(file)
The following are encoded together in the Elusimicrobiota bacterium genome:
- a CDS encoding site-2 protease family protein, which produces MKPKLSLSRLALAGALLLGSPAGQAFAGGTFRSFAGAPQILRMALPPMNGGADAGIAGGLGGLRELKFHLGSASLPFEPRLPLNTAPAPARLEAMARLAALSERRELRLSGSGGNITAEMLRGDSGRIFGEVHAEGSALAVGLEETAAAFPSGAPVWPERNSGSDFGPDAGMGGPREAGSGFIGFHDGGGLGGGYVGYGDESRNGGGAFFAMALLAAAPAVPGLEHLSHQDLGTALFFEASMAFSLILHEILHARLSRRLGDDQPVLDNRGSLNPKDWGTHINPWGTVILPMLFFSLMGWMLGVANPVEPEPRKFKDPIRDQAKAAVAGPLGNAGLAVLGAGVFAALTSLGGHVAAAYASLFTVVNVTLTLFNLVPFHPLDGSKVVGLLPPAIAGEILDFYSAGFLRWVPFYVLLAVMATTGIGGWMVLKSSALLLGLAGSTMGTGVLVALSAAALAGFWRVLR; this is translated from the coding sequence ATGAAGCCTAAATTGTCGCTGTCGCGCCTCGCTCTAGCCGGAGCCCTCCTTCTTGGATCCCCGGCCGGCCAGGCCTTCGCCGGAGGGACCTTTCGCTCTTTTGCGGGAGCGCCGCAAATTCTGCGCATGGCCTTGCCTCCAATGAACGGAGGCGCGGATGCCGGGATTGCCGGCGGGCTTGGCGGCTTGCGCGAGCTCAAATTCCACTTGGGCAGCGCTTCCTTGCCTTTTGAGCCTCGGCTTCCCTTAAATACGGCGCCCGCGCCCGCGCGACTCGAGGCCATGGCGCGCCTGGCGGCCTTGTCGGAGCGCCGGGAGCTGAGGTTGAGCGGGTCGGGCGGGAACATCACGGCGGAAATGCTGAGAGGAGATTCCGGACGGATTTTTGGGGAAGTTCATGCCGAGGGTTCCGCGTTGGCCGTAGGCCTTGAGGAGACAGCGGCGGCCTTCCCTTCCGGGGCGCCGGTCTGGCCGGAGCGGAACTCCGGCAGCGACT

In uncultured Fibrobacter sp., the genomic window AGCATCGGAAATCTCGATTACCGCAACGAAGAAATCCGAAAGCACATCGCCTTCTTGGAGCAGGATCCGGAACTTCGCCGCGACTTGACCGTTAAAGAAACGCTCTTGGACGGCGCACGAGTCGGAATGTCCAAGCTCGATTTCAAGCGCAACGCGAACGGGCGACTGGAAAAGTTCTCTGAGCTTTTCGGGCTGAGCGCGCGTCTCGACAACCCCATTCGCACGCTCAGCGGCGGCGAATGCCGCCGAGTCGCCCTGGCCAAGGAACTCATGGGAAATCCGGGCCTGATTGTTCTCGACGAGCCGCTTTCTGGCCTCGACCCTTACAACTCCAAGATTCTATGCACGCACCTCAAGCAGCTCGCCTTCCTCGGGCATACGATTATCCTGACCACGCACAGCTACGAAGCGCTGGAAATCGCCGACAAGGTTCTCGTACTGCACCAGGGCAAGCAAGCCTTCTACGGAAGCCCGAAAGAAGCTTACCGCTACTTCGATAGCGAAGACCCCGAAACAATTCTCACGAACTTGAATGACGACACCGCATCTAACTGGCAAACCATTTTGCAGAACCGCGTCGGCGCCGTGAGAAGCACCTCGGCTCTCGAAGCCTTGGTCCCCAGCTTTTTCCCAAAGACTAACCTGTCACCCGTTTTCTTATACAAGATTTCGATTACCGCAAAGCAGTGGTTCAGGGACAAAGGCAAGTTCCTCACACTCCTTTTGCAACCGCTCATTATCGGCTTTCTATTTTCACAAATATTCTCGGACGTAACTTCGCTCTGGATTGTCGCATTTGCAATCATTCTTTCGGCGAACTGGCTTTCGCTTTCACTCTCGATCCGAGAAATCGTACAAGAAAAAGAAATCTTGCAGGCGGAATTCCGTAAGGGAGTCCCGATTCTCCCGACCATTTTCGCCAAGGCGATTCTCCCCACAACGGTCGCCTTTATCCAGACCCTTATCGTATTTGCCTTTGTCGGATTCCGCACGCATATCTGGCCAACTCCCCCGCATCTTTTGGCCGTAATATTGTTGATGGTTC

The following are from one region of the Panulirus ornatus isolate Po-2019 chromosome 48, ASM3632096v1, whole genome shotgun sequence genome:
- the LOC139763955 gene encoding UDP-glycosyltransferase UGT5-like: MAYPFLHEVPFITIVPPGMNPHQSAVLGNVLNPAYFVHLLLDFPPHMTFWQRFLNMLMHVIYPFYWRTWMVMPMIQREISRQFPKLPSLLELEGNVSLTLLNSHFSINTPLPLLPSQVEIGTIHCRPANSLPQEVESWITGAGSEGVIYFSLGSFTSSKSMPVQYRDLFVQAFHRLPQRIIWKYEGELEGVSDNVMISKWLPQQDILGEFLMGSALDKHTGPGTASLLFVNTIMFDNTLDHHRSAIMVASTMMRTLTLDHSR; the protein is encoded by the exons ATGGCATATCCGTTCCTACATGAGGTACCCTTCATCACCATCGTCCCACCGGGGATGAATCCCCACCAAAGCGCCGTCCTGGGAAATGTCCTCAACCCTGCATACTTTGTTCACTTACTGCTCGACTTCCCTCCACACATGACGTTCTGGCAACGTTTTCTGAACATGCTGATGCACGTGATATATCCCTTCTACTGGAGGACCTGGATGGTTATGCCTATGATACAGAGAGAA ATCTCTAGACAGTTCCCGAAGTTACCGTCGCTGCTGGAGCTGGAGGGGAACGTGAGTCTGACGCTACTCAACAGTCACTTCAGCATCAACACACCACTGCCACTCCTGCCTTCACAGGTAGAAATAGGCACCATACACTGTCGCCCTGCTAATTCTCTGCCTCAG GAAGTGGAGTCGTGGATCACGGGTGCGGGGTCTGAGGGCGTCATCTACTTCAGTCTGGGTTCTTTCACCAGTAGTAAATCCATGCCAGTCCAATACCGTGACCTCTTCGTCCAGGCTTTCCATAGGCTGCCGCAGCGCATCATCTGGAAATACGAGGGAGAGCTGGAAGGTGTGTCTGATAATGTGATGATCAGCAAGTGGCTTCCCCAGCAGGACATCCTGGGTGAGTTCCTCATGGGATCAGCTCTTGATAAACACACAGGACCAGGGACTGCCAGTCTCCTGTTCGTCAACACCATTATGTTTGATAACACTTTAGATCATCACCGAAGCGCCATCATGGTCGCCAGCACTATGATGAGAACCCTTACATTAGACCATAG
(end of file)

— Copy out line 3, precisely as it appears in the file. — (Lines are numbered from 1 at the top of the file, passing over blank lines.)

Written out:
In uncultured Fibrobacter sp., the genomic window AGCATCGGAAATCTCGATTACCGCAACGAAGAAATCCGAAAGCACATCGCCTTCTTGGAGCAGGATCCGGAACTTCGCCGCGACTTGACCGTTAAAGAAACGCTCTTGGACGGCGCACGAGTCGGAATGTCCAAGCTCGATTTCAAGCGCAACGCGAACGGGCGACTGGAAAAGTTCTCTGAGCTTTTCGGGCTGAGCGCGCGTCTCGACAACCCCATTCGCACGCTCAGCGGCGGCGAATGCCGCCGAGTCGCCCTGGCCAAGGAACTCATGGGAAATCCGGGCCTGATTGTTCTCGACGAGCCGCTTTCTGGCCTCGACCCTTACAACTCCAAGATTCTATGCACGCACCTCAAGCAGCTCGCCTTCCTCGGGCATACGATTATCCTGACCACGCACAGCTACGAAGCGCTGGAAATCGCCGACAAGGTTCTCGTACTGCACCAGGGCAAGCAAGCCTTCTACGGAAGCCCGAAAGAAGCTTACCGCTACTTCGATAGCGAAGACCCCGAAACAATTCTCACGAACTTGAATGACGACACCGCATCTAACTGGCAAACCATTTTGCAGAACCGCGTCGGCGCCGTGAGAAGCACCTCGGCTCTCGAAGCCTTGGTCCCCAGCTTTTTCCCAAAGACTAACCTGTCACCCGTTTTCTTATACAAGATTTCGATTACCGCAAAGCAGTGGTTCAGGGACAAAGGCAAGTTCCTCACACTCCTTTTGCAACCGCTCATTATCGGCTTTCTATTTTCACAAATATTCTCGGACGTAACTTCGCTCTGGATTGTCGCATTTGCAATCATTCTTTCGGCGAACTGGCTTTCGCTTTCACTCTCGATCCGAGAAATCGTACAAGAAAAAGAAATCTTGCAGGCGGAATTCCGTAAGGGAGTCCCGATTCTCCCGACCATTTTCGCCAAGGCGATTCTCCCCACAACGGTCGCCTTTATCCAGACCCTTATCGTATTTGCCTTTGTCGGATTCCGCACGCATATCTGGCCAACTCCCCCGCATCTTTTGGCCGTAATATTGTTGATGGTTC